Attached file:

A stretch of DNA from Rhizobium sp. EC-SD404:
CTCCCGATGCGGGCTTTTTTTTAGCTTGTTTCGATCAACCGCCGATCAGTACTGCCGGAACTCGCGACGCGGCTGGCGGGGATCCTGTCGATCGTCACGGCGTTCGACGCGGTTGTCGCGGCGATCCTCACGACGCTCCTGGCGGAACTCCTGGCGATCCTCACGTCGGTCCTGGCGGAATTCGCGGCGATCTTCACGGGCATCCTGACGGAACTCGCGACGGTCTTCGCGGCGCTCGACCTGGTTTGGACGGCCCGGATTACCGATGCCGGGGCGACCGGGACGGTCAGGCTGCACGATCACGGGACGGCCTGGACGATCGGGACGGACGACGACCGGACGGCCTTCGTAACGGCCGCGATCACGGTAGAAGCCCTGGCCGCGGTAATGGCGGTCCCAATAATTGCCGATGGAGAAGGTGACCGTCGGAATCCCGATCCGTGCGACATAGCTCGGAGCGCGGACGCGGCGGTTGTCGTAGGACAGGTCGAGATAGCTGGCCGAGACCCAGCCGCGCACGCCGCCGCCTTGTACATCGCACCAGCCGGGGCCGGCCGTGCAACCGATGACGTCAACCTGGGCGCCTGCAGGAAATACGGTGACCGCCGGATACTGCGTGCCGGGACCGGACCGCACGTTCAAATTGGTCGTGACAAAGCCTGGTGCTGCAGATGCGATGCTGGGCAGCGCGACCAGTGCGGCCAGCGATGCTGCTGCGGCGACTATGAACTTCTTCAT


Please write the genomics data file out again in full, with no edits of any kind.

A stretch of DNA from Rhizobium sp. EC-SD404:
CTCCCGATGCGGGCTTTTTTTTAGCTTGTTTCGATCAACCGCCGATCAGTACTGCCGGAACTCGCGACGCGGCTGGCGGGGATCCTGTCGATCGTCACGGCGTTCGACGCGGTTGTCGCGGCGATCCTCACGACGCTCCTGGCGGAACTCCTGGCGATCCTCACGTCGGTCCTGGCGGAATTCGCGGCGATCTTCACGGGCATCCTGACGGAACTCGCGACGGTCTTCGCGGCGCTCGACCTGGTTTGGACGGCCCGGATTACCGATGCCGGGGCGACCGGGACGGTCAGGCTGCACGATCACGGGACGGCCTGGACGATCGGGACGGACGACGACCGGACGGCCTTCGTAACGGCCGCGATCACGGTAGAAGCCCTGGCCGCGGTAATGGCGGTCCCAATAATTGCCGATGGAGAAGGTGACCGTCGGAATCCCGATCCGTGCGACATAGCTCGGAGCGCGGACGCGGCGGTTGTCGTAGGACAGGTCGAGATAGCTGGCCGAGACCCAGCCGCGCACGCCGCCGCCTTGTACATCGCACCAGCCGGGGCCGGCCGTGCAACCGATGACGTCAACCTGGGCGCCTGCAGGAAATACGGTGACCGCCGGATACTGCGTGCCGGGACCGGACCGCACGTTCAAATTGGTCGTGACAAAGCCTGGTGCTGCAGATGCGATGCTGGGCAGCGCGACCAGTGCGGCCAGCGATGCTGCTGCGGCGACTATGAACTTCTTCAT